The Francis Asbury Society

FACE TO FACE: Intimate Moments with God 4/22

Posted on | April 22, 2016 | Comments Off on FACE TO FACE: Intimate Moments with God 4/22

Scripture reading: Romans 12:1–2

Cogito, Ergo Sum?

If anyone imagines that he knows something, he does not yet know as he ought to know.

But if anyone loves God, he is known by God. (I Corinthians 8:2–3)

 

It could be argued that the most fundamental building block of Western philosophical thought is what has come to be called the Cogito Ergo argument. This Latin phrase comes from the writings of the French philosopher René Descartes (1596–1650) and is translated into English as “I think, therefore I am.” Descartes sought a bedrock principle on which he could build a structure for rational thought. He concluded that everything in the universe, including the existence of God, could be doubted except the act of doubting itself. For Descartes there was only one thing of which he was absolutely sure: “I think, therefore I am.” This affirmation became ground zero for Western philosophical thought.

To be honest, I get a brain cramp whenever I try to grasp philosophical first principles from writers like Descartes; however, when I turn to the pages of Sacred Scripture I find clarity and enlightenment. The Bible would establish the foundation for rational thought—not inside the mind of the thinker as Descartes did— but rather in the mind of the Thinker who thought the thinker into existence in the first place! The first foundational principle of rational thought in the Bible is not so much “I think” but rather “I am thought.” God thought me into existence. Before I was conceived in my mother’s womb, he knew me and had a plan for my life (Psalm 139:16; Jeremiah 1:5; etc.). He thinks, therefore I am!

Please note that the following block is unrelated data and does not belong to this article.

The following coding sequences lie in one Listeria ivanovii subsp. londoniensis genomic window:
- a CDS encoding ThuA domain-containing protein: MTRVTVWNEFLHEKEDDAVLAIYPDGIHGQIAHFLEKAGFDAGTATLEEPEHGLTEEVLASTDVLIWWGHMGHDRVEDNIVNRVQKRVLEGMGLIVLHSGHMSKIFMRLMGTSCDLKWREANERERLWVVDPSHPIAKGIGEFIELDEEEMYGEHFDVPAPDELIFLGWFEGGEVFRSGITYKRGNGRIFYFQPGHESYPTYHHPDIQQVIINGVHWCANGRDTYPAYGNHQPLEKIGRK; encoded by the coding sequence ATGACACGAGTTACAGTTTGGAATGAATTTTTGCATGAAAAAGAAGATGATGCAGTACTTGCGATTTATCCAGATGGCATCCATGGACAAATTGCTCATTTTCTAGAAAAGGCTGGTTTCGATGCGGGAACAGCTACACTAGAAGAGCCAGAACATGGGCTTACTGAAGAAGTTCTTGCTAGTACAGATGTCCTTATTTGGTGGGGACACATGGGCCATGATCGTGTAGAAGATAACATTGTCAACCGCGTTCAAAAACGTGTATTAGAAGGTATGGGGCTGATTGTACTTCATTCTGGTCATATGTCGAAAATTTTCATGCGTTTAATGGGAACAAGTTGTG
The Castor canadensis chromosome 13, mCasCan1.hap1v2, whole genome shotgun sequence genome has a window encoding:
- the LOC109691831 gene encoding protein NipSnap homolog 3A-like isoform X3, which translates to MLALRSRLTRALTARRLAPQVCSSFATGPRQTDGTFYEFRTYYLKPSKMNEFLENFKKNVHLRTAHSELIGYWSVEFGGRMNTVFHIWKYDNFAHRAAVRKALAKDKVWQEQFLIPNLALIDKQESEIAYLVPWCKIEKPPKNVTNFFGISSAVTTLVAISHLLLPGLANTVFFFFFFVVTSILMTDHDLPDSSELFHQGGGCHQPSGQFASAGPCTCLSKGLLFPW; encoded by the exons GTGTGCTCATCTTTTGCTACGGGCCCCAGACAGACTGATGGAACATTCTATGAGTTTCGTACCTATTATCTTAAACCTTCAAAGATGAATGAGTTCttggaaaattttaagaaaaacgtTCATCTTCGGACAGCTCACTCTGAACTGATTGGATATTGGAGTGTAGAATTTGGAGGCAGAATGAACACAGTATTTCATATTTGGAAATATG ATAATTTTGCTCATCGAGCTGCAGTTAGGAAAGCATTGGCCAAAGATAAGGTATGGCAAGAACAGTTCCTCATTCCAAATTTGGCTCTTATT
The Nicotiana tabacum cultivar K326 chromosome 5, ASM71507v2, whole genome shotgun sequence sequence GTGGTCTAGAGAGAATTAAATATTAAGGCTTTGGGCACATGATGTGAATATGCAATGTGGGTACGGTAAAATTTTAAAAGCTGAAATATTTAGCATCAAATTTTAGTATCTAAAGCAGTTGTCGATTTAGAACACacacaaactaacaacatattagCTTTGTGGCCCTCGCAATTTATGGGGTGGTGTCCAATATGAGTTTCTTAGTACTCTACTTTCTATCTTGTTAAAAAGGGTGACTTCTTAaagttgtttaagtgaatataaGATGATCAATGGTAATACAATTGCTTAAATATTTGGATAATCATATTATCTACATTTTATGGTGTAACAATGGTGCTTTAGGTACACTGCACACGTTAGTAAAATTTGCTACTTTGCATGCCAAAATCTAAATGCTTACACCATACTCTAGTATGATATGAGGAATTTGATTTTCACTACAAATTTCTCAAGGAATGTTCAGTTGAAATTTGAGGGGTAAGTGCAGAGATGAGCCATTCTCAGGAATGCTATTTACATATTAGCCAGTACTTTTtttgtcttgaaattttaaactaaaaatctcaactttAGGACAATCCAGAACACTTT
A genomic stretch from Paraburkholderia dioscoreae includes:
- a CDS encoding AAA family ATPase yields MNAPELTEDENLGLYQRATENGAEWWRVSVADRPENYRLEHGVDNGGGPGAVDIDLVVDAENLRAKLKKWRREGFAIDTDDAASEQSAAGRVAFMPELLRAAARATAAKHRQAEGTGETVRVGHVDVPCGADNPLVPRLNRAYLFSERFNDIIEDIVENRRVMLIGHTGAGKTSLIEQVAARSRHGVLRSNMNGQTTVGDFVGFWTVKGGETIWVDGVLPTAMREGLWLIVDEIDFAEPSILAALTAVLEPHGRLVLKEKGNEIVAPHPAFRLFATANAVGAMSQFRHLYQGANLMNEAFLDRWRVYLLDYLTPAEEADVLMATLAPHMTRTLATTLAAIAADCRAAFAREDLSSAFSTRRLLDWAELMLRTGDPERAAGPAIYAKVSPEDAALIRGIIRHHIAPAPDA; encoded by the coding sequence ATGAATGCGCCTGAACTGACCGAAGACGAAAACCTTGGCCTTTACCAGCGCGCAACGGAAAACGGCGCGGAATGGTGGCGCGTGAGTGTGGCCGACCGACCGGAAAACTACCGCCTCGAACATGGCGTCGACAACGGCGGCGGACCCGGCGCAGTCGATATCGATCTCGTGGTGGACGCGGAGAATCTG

Blaise Pascal (1623–1662), a contemporary of Descartes, also thought deeply about the meaning of human existence. Though profoundly appreciative of the powers of rational thought, Pascal realized that there were some things rea- son simply could not do. He concluded that it was reasonable to recognize the limits of reason. To find certainty in matters of ultimate importance requires more than solitary rational reflection (“I think”). Pascal recognized that we have hearts as well as heads. Therefore we need faith as much as we need reason. To quote Pascal’s most famous thought: “The heart has its reasons of which reason knows nothing.”

Reason without faith leads to abstract philosophical speculation. Faith without rea- son produces gullible sentimentality. However, when faith and reason are working together, then humans have the capacity of knowing even as they are known. Faith is not irrational but supra-rational: it takes us beyond where reason can go. Reason is like dating. Faith is like getting married. Reason can take you to the altar, but only faith can tie the knot! How foolish it would be to marry someone you didn’t know. But what a wasted life it would be to just date someone forever.

Conclusion: Think deeply about the limits of human thought. Examine rationally the claims of the Gospel of Jesus Christ. But don’t be so open-minded that your brains fall out! As you reason your way to the altar of commitment, be prepared to take a leap of faith. God gave you brains to make this leap possible. What really matters is not that you know God but that he knows you!

 

Merely having an open mind is nothing.

The object of opening the mind, as of opening the mouth,

is to shut it again on something solid.—G. K. Chesterton

 

point to ponder It is reasonable to recognize the limits of reason.

prayer focus Someone who claims to be “open-minded.”

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